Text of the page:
Up to 25,000 under-qualified teachers may be at risk.
Some 1,400 primary-school teachers have quit in the eastern Indian state of Bihar in recent months amid an ongoing investigation into fake qualifications, an education official said Friday.
More resignations are likely before the end of an amnesty period that allows teachers in Bihar to quit to avoid legal action for falsifying their degrees, state education department principal secretary R. K. Mahajan said.
The High Court ordered an investigation in May into the state’s 350,000 primary teachers on concerns that up to 25,000 had joined government schools without proper training. Resignations poured in as the probe got underway, with officials scrutinizing teacher CVs, before the court ordered the amnesty last month, which ends on July 9.
“The 1,400 resignations have come before the court order on an amnesty,” said Mahajan. “We will know the final number of teachers who took advantage of the reprieve after the completion of the amnesty period.” He said he did not think the final number of departures would be problematic, saying “there will be no vacuum in the education system.” But he warned of severe action against teachers who decided to stay put with fake certificates, saying “this is a criminal act. They may face even jail.” He added: “The investigation is verifying qualifications of all teachers in the state who joined since 2006” following a mass recruitment drive by Bihar.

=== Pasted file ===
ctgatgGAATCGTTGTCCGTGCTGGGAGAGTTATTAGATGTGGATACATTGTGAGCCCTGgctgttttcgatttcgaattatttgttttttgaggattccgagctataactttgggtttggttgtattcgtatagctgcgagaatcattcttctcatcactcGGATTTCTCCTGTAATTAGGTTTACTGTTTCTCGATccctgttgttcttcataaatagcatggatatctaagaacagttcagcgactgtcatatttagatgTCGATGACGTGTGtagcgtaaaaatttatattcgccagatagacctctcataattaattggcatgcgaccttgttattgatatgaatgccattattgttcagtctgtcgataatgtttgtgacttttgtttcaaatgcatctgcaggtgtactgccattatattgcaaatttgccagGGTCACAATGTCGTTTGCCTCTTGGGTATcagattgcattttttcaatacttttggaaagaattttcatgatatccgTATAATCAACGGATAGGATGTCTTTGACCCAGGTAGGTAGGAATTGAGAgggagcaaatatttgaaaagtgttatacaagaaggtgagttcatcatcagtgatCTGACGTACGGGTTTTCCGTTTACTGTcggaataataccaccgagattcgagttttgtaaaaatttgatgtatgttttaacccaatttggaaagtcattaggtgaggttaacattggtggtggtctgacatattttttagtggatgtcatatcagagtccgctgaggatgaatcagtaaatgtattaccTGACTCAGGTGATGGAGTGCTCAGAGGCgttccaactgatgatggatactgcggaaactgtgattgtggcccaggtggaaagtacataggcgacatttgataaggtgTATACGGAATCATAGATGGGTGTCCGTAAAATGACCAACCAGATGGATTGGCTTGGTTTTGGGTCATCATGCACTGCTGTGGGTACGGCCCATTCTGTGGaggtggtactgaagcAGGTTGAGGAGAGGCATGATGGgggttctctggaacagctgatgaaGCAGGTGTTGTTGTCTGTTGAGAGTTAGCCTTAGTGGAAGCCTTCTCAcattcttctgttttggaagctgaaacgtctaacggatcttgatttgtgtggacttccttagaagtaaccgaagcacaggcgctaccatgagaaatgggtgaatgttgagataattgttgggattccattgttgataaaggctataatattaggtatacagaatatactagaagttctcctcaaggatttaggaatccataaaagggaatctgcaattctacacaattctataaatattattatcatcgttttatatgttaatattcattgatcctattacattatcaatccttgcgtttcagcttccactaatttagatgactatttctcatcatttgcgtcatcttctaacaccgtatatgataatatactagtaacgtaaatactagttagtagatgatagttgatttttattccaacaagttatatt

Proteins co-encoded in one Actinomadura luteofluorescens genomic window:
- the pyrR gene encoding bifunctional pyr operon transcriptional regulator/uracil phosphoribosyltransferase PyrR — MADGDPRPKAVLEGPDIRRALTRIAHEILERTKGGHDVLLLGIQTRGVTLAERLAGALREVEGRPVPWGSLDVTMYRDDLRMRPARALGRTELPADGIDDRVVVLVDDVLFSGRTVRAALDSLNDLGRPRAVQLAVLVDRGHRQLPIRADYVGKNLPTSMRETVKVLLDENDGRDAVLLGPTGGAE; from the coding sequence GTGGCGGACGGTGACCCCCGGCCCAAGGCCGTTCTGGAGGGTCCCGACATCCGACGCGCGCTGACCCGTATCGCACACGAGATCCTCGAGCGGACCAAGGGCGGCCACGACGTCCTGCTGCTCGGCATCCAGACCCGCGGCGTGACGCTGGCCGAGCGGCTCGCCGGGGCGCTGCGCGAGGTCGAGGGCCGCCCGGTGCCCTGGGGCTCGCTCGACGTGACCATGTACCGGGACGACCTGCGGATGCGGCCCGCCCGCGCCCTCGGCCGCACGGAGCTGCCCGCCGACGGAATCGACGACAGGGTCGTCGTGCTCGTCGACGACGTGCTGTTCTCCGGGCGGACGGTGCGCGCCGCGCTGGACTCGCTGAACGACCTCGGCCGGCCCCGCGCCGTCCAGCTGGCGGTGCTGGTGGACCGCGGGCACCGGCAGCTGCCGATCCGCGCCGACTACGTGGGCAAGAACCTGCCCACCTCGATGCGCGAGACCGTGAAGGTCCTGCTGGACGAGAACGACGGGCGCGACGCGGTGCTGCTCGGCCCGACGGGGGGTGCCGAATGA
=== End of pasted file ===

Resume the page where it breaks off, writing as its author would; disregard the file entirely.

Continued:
The issue made headlines last month after Delhi’s law minister, Jitendra Singh Tomar, was arrested for allegedly lying about his degrees.
The quality of education, particularly in rural areas, is a major problem in India. Many teachers also fail to show up to class regularly, leaving colleagues overburdened. More than half of children in rural areas are still unable to read basic text in their own language after completing five years of government schooling, according to an annual survey by Pratham, a leading Indian education and research group.